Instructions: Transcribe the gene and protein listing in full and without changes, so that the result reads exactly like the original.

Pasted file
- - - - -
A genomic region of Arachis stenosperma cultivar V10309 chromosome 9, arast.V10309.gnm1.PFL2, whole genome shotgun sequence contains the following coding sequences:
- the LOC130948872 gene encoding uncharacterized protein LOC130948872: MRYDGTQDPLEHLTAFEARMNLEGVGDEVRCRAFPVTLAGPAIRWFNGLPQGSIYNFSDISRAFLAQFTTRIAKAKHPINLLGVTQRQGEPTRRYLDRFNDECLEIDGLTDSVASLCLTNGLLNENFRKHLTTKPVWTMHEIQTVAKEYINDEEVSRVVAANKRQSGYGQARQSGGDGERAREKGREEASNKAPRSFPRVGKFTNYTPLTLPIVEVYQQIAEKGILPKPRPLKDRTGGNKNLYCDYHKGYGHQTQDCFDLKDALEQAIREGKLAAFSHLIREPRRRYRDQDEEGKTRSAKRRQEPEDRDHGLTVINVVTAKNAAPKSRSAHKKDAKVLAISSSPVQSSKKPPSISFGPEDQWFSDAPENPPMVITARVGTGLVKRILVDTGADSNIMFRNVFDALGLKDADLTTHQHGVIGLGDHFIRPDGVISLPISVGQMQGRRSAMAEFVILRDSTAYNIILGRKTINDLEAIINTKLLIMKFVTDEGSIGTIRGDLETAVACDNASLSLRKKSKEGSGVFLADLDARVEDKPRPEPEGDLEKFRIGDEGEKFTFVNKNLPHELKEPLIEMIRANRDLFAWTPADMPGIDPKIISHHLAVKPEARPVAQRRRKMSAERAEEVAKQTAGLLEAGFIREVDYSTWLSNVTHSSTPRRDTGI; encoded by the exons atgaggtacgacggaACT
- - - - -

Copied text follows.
A genomic region of Arachis stenosperma cultivar V10309 chromosome 9, arast.V10309.gnm1.PFL2, whole genome shotgun sequence contains the following coding sequences:
- the LOC130948872 gene encoding uncharacterized protein LOC130948872: MRYDGTQDPLEHLTAFEARMNLEGVGDEVRCRAFPVTLAGPAIRWFNGLPQGSIYNFSDISRAFLAQFTTRIAKAKHPINLLGVTQRQGEPTRRYLDRFNDECLEIDGLTDSVASLCLTNGLLNENFRKHLTTKPVWTMHEIQTVAKEYINDEEVSRVVAANKRQSGYGQARQSGGDGERAREKGREEASNKAPRSFPRVGKFTNYTPLTLPIVEVYQQIAEKGILPKPRPLKDRTGGNKNLYCDYHKGYGHQTQDCFDLKDALEQAIREGKLAAFSHLIREPRRRYRDQDEEGKTRSAKRRQEPEDRDHGLTVINVVTAKNAAPKSRSAHKKDAKVLAISSSPVQSSKKPPSISFGPEDQWFSDAPENPPMVITARVGTGLVKRILVDTGADSNIMFRNVFDALGLKDADLTTHQHGVIGLGDHFIRPDGVISLPISVGQMQGRRSAMAEFVILRDSTAYNIILGRKTINDLEAIINTKLLIMKFVTDEGSIGTIRGDLETAVACDNASLSLRKKSKEGSGVFLADLDARVEDKPRPEPEGDLEKFRIGDEGEKFTFVNKNLPHELKEPLIEMIRANRDLFAWTPADMPGIDPKIISHHLAVKPEARPVAQRRRKMSAERAEEVAKQTAGLLEAGFIREVDYSTWLSNVTHSSTPRRDTGI; encoded by the exons atgaggtacgacggaACT